Don’t couch things in the criticism, overt or hidden, of your mate. If you try to make sense of your transgressions during the time you’re having an affair, it’s easy to point the finger of blame in the direction of your partner. While your spouse may bear some responsibility in the deterioration of your marriage, that really isn’t the issue.
Everyone’s relationship could use a little work over time and all partners could and should work harder to forge stronger bonds with their spouses. That is no reason to have an affair. When someone whose life is turned upside down is told that he or she is responsible for the affair, that’s just not right.
“Even if you feel your relationship problems contributed to your unhappiness (and in many cases they have), you should still be very clear that the decision to have an affair was yours to make. You cannot blame your partner. When it comes to discussing your feelings and thoughts with your mate the word “I” should be front and center, and the word “You” barely spoken.”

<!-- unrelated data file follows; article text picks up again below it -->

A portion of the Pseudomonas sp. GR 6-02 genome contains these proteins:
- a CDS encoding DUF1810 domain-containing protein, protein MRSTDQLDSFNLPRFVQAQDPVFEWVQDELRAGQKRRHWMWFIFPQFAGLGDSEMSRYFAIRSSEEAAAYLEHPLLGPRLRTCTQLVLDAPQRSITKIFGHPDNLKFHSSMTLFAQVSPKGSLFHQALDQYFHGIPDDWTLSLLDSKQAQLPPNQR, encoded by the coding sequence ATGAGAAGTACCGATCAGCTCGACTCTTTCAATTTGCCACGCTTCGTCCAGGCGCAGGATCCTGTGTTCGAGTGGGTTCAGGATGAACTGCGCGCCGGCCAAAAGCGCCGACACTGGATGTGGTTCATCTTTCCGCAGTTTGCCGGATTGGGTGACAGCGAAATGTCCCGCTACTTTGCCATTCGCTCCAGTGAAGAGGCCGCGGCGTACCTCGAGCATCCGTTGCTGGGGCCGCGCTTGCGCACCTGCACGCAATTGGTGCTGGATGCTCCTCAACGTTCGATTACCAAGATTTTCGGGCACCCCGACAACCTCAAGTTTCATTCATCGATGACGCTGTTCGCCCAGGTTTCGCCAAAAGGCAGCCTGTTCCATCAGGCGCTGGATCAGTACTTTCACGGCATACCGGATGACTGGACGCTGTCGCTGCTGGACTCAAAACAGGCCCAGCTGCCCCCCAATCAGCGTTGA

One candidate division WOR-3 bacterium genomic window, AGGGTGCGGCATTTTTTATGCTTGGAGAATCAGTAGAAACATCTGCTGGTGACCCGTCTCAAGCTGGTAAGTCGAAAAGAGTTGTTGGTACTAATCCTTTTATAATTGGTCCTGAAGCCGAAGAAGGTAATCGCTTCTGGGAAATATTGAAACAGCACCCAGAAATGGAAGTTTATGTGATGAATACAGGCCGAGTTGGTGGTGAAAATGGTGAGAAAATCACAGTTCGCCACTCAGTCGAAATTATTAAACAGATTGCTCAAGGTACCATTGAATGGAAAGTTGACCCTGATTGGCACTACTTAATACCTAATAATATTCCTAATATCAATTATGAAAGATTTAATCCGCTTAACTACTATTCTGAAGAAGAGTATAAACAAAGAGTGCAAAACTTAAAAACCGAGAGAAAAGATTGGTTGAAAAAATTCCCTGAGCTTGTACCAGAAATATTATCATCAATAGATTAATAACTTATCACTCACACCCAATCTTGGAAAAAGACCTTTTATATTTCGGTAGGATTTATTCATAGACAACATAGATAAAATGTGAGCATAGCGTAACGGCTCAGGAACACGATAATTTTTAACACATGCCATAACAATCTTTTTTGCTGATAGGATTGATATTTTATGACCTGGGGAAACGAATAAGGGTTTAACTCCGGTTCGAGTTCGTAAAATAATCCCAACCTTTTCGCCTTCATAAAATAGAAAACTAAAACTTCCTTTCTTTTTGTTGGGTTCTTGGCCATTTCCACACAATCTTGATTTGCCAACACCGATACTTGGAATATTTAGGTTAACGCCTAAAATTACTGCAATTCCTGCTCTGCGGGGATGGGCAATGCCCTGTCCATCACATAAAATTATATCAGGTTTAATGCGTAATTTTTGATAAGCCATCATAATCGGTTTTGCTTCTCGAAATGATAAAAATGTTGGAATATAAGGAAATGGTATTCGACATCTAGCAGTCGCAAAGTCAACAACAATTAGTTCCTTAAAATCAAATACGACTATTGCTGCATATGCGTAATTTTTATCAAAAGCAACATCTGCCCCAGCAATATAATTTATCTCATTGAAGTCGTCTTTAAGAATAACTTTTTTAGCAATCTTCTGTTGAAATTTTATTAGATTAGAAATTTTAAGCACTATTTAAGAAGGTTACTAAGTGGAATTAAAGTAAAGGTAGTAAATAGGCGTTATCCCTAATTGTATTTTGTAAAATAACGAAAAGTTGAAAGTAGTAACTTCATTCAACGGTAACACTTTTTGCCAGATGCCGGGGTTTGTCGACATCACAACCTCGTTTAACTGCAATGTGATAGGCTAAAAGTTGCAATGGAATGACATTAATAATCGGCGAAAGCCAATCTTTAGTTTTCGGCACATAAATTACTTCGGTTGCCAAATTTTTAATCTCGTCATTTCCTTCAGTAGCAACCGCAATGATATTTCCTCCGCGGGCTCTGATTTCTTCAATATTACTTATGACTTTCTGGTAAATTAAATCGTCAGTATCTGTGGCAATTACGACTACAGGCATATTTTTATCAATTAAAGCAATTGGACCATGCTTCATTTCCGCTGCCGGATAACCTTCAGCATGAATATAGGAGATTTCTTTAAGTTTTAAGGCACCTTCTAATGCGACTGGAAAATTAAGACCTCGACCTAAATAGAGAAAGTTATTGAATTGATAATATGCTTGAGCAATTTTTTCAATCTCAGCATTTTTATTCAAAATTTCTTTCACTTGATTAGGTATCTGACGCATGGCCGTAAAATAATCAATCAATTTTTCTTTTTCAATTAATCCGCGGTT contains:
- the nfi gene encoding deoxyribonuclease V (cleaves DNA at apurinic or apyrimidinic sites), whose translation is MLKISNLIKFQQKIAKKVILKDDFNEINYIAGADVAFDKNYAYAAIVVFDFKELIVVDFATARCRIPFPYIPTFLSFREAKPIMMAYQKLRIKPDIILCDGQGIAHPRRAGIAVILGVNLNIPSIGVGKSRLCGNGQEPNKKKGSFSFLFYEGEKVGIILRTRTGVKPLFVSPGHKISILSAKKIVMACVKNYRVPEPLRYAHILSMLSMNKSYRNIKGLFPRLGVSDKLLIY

Don’t make yourself feel better if it means hurting your spouse. Affairs are pretty terrible things and if you had an affair you probably feel remorse for what you’ve done. Talking about the affair will give you an opportunity to discuss its emotional impact on you: the confusion, the ambivalence, the shame and, perhaps your passion to make amends.
Sometimes baring your soul may feel like redemption for you, but it may be torture for your partner. Be considerate of how your words are affecting your mate. If early on in the process of disclosure, you pour your heart out looking for sympathy or forgiveness, your partner may start feeling pretty annoyed. In the context of the pain that he or she is experiencing, the idea that your torment must be given full attention just doesn’t seem fair.
You may feel tormented. You’ve done a bad thing. But restrain yourself from trying to draw the attention away from your mate’s experience. Instead pace your own disclosure of emotional pain so it doesn’t exceed your partners.
Note: We purchased and read The Secrets of Surviving Infidelity and feel that it is a good book – especially for those who may have recently discovered infidelity. After reading so many books over the years we can’t really say that this book contains anything Earth-shattering, but Dr. Haltzman is certainly pro-marriage and provides a practical guide for surviving infidelity and healing your relationship.